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    The first thing you do is make sure you have the power supply polarity correct. If you got that wrong, then I'm not sure your amplifier module survived the reverse polarity. I never tried that!If you got the power supply polarity right and there is still no sound, disconnect all the connections from the module. Only connect two individual speakers to the speaker connections. Then connect the power supply. Now when you touch the the two inputs with your finger, you should get sound in one of your speakers, depending on whether you touched the left or right channel input.With this minimum connection, if your polarity is correct and you still get no sound when you touch the input terminals, then it is possible that the amplifier module is damaged, possibly by reversed power supply polarity or a short circuit while you were wiring up.Once you have the minimum connection working, you can proceed with making the remaining connections one by one, testing at each stage that the section you have completed is working.Good luck!

    According to the spec sheet that I have attached in my instructable, the amplifier module can take a supply voltage from 7V to 15V, so the 13V, which I am assuming is the measured voltage of your adaptor, should not be a problem.

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  • tonep made the instructable Anyone Can Make This 10W+10W Amplifier5 months ago
    Anyone Can Make This 10W+10W Amplifier

    I haven't tried it, but according to the datasheet (page 4, attached here), the specs for Po show that with a 12V power supply, using 4 Ohm speakers, the PAM8610 is able to deliver 15W Continuous Output Power. It will therefore have no problem driving 10W speakers, but if you are using 4 Ohm speakers, a heatsink is essential.I use 6 Ohm speakers that came from an old mini-hifi system. I don't use a heatsink and I have no overheating problem.

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  • tonep commented on tonep's instructable Anyone Can Make This 10W+10W Amplifier6 months ago
    Anyone Can Make This 10W+10W Amplifier

    Since this is a Class D amplifier, it hardly produces any heat in operation. The reason is that the output transistors switch at a high speed from saturation to cutoff and never remain in the linear operating region as Class AB amplifiers do. I operate my unit at medium volume over long periods and there is hardly any heat generated.Please read the section on Power and Heat Dissipation in the specs for the PAM8610 linked above.Whether you decide on the module with the heatsink or not will depend on your usage. If you are going to be using your amplifier continuously at maximum volume at the higher end of the specs, I guess it would be best to go for the module with the heat sink.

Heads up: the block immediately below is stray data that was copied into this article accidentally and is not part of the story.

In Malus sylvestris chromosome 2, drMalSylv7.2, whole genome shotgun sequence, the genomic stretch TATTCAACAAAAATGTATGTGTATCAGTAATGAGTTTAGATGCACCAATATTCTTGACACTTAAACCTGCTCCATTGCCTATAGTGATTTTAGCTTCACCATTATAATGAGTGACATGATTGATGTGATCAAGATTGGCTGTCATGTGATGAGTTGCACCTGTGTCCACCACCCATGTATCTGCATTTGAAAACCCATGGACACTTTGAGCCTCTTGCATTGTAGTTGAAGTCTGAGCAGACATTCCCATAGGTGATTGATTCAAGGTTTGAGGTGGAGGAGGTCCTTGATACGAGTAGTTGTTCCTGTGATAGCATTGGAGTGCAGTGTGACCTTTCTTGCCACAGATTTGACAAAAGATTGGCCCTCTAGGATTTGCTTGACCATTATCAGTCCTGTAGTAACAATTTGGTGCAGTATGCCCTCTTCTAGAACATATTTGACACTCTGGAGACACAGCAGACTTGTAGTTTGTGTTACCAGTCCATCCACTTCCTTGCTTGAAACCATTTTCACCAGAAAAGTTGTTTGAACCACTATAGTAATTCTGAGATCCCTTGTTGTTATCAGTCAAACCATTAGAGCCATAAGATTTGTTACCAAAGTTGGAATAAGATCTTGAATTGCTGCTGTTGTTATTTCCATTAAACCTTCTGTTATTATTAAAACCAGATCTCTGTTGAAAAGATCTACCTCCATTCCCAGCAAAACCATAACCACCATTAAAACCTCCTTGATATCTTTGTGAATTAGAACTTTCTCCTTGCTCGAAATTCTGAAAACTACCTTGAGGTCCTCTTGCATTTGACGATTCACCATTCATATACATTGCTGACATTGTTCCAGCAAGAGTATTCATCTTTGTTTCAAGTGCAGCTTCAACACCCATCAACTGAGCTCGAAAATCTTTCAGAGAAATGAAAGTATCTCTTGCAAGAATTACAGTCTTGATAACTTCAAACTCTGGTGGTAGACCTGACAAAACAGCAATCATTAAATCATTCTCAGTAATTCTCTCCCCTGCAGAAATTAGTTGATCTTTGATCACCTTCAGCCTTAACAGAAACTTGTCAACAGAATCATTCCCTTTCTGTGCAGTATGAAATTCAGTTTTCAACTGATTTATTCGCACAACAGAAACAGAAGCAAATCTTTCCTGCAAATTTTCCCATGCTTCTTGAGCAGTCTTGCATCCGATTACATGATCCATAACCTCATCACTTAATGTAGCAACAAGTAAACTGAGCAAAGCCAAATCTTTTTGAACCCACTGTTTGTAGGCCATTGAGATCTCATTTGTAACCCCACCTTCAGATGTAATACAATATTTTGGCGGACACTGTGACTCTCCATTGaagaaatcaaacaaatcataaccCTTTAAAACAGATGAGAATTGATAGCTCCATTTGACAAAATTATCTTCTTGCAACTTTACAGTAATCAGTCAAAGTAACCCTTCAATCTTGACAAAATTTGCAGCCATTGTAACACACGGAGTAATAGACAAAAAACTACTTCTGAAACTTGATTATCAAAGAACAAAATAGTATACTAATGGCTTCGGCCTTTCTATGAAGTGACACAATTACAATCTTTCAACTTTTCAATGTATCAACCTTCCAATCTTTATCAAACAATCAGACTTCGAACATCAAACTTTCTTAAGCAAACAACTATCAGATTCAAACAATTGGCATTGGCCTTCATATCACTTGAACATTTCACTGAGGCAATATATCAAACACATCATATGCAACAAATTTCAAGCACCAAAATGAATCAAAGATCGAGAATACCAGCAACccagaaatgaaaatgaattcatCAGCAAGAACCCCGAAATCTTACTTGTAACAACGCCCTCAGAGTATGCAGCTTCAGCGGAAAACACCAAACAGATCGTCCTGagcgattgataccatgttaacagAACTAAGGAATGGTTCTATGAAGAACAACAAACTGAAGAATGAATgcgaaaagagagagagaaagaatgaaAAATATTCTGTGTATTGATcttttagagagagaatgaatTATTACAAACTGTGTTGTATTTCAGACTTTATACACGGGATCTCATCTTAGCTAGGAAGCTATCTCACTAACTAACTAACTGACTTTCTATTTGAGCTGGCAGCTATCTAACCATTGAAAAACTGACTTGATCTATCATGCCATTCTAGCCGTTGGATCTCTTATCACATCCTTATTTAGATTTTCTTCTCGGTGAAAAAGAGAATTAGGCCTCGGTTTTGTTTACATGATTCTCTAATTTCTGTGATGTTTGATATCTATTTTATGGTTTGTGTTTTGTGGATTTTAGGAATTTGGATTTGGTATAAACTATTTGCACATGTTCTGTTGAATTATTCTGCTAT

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  • tonep commented on tonep's instructable Anyone can make this 10W+10W amplifier8 months ago
    Anyone can make this 10W+10W amplifier

    Hi Kasun. Thanks for your interest. Regarding your question about the power supply, one of the very basic requirements for reproducing sound accurately is ensuring that you are not introducing noise or external sounds to your original signal. A noisy, unfiltered power supply will do just this. If you look at any high quality hi-fi design project, you will find that as much attention is given to the power supply as to the main amp and pre-amp. It's easy to make a good filtered 12V power supply. All you need is a 12V transformer a bridge rectifier and a filter capacitor (2200 uF/25V - 2pcs in parallel for better filtering), or you could use one of the readily available switch mode power supplies, well filtered, small compact and light.As for the bass output for this little amplifier, you ...

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    Hi Kasun. Thanks for your interest. Regarding your question about the power supply, one of the very basic requirements for reproducing sound accurately is ensuring that you are not introducing noise or external sounds to your original signal. A noisy, unfiltered power supply will do just this. If you look at any high quality hi-fi design project, you will find that as much attention is given to the power supply as to the main amp and pre-amp. It's easy to make a good filtered 12V power supply. All you need is a 12V transformer a bridge rectifier and a filter capacitor (2200 uF/25V - 2pcs in parallel for better filtering), or you could use one of the readily available switch mode power supplies, well filtered, small compact and light.As for the bass output for this little amplifier, you will be surprised how much power it can output with medium sized speakers.

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  • tonep commented on tonep's instructable Anyone can make this 10W+10W amplifier9 months ago
    Anyone can make this 10W+10W amplifier

    Hi Greg. Sorry for the late reply. The two capacitors connect the two channels (stereo) of your source (e.g. MP3 player etc.) to the power amp. Another of their functions is blocking any DC appearing at the input.You can use a 12V DC wallwart. Just make sure it is capable of providing at least 1.5A current. 2A would be better. An old (discarded) 12V laptop power supply will be perfect. Just be sure to wire the DC jack polarity correctly.

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  • tonep commented on tonep's instructable Anyone can make this 10W+10W amplifier1 year ago
    Anyone can make this 10W+10W amplifier

    Thanks! I couldn't ask for a better explanation. This is what I love about electronics, no matter how many years you work at it, there's always something new to learn.

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  • tonep commented on tonep's instructable Anyone can make this 10W+10W amplifier1 year ago
    Anyone can make this 10W+10W amplifier

    Thanks jhsa and thanks for the tip. A mosfet will provide the best low voltage drop solution. In this case, the selected mosfet should be able to handle current required by amplifier module at maximum volume as well as the reverse 12V, if accidentally applied.

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  • tonep commented on tonep's instructable Anyone can make this 10W+10W amplifier1 year ago
    Anyone can make this 10W+10W amplifier

    Hi. Thanks.The two caps are not for the speaker output. They are for the audio input. They are connected to the PCB via the volume control. If you zoom in to the PCB you will see that they go to the connections R_IN and L_IN.